Tell your doctor if you have any bruising or bleeding that you cannot explain. This includes:

  • nosebleeds
  • bleeding gums
  • tiny red or purple spots on the skin that may look like a rash.

Some people may need a drip to give them extra platelets. This is called a platelet transfusion.

Anaemia (low number of red blood cells)

This treatment can reduce the number of red blood cells in your blood. These cells carry oxygen around the body. If the number of red blood cells is low, you may be tired and breathless. Tell your doctor or nurse if you feel like this. If you are very anaemic, you may need a drip to give you extra red blood cells. This is called a blood transfusion.

Feeling sick

You may feel sick in the first few days after this treatment. Your doctor will give you anti-sickness drugs to help prevent or control sickness. Take the drugs exactly as your nurse or pharmacist tells you. It is easier to prevent sickness than to treat it after it has started.

If you feel sick, take small sips of fluids and eat small amounts often. If you continue to feel sick, or if you vomit more than once in 24-hours, contact the hospital as soon as possible. They will give you advice and may change the anti-sickness drug to one that works better for you.

Bladder irritation

Cyclophosphamide may irritate your bladder and cause discomfort when you pass urine (pee). Drink plenty of fluids, at least 2 litres (3 ½ pints) during the first 24 hours after chemotherapy. It is also important to empty your bladder regularly and to try to pass urine as soon as you feel you need to. Contact the hospital straight away if you find it difficult to pass urine. Or contact the hospital if you feel any discomfort or stinging when you pass urine. If you notice any blood in your urine tell your doctor straight away.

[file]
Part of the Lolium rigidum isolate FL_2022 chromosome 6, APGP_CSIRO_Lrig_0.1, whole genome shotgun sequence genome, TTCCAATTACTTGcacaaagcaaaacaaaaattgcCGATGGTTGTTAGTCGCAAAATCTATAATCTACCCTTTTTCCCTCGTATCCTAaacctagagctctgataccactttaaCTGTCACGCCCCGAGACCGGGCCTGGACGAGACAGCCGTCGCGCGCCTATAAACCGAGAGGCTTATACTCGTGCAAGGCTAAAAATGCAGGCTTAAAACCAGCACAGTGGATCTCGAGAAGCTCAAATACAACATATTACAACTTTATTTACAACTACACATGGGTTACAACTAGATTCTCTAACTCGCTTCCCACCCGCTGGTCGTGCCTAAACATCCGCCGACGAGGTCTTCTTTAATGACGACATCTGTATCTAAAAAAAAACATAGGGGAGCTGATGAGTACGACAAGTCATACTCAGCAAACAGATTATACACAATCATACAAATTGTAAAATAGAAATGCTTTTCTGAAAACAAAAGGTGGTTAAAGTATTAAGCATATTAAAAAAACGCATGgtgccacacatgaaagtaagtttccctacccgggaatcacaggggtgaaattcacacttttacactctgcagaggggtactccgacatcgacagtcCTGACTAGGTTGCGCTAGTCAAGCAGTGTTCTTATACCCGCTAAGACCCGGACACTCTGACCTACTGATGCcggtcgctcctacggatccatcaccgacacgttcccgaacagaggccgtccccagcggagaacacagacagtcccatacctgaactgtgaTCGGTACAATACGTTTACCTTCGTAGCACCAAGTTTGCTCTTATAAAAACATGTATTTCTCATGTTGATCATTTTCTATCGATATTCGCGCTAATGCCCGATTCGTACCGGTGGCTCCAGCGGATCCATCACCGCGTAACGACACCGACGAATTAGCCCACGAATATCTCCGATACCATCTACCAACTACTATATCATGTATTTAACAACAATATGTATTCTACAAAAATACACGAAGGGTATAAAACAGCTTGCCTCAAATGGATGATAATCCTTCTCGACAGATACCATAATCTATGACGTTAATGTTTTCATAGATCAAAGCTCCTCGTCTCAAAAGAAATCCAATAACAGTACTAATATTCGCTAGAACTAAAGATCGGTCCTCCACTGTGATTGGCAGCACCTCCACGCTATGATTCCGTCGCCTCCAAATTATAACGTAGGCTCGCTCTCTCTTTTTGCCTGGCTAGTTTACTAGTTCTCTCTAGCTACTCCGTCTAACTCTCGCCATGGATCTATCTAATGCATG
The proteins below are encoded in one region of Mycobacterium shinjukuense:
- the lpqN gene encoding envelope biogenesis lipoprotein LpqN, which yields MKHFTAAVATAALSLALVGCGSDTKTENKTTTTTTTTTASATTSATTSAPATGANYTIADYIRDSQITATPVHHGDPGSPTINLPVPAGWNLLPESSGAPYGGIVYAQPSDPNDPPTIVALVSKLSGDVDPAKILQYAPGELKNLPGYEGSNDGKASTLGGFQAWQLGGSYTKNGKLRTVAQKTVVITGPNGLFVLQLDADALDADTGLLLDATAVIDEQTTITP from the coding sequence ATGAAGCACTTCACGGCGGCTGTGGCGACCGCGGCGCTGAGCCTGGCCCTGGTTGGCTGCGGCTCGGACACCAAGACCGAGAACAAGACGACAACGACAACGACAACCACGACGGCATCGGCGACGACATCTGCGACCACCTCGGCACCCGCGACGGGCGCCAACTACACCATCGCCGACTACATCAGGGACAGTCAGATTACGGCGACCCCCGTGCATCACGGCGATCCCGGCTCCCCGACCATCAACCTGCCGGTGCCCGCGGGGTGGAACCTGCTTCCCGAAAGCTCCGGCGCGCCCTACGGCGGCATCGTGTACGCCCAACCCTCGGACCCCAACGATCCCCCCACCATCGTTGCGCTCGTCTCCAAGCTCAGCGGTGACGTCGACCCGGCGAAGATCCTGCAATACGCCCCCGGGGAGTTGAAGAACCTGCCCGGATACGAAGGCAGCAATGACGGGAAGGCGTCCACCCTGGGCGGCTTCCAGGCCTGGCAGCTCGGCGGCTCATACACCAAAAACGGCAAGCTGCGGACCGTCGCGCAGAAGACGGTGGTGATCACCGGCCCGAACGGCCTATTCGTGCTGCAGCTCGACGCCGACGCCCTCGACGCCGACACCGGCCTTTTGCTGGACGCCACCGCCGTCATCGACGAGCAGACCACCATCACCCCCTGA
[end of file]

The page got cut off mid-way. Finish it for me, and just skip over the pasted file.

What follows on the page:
Diarrhoea

This treatment may cause diarrhoea. Diarrhoea means passing more stools (poo) than is usual for you, or having watery or loose stools. If you have a stoma, it will be more active than usual.

If you have diarrhoea:

  • try to drink at least 2 litres (3½ pints) of fluids each day
  • avoid alcohol, caffeine, milk products, high-fat foods and high-fibre foods
  • contact the hospital for advice.

Feeling tired

Feeling tired is a common side effect. It is often worse towards the end of treatment and for some weeks after it has finished. Try to pace yourself and plan your day so you have time to rest. Gentle exercise, like short walks, can give you more energy. If you feel sleepy, do not drive or operate machinery.

Sore mouth

You may get a sore mouth or mouth ulcers. This can make you more likely to get a mouth infection.

Use a soft toothbrush to clean your teeth or dentures in the morning, at night and after meals.

If your mouth is sore:

  • tell your nurse or doctor – they can give you a mouthwash or medicines to help
  • try to drink plenty of fluids
  • avoid alcohol, tobacco, and foods that irritate your mouth.

Changes to your taste

You may get a bitter or metal taste in your mouth. Sucking sugar-free sweets may help with this. Some foods may taste different or have no taste. Try different foods to find out what tastes best to you. Taste changes usually get better after treatment finishes. Your nurse can give you more advice.

Hair loss

Your hair may get thinner but you are unlikely to lose all the hair from your head. Hair loss usually starts after your first or second treatment. It is almost always temporary and your hair will usually grow back after treatment ends. Your nurse can talk to you about ways to cope with hair loss.

Skin changes

FCR may affect your skin. Your doctor or nurse can tell you what to expect. If your skin feels dry, try using an unperfumed moisturising cream every day. FCR can cause a rash, which may be itchy. 

During and for some months after treatment you will be more sensitive to the sun and your skin may burn more easily. Cover up with clothing and a hat. Use a sun cream with a sun protection factor (SPF) of at least 30 and at least 4 or 5 UVA stars. 

Always tell your doctor or nurse about any skin changes. They can give you advice and may give you creams or medicines to help. Any changes to your skin are usually temporary and improve when treatment finishes.

Soreness and redness of palms of hands and soles of feet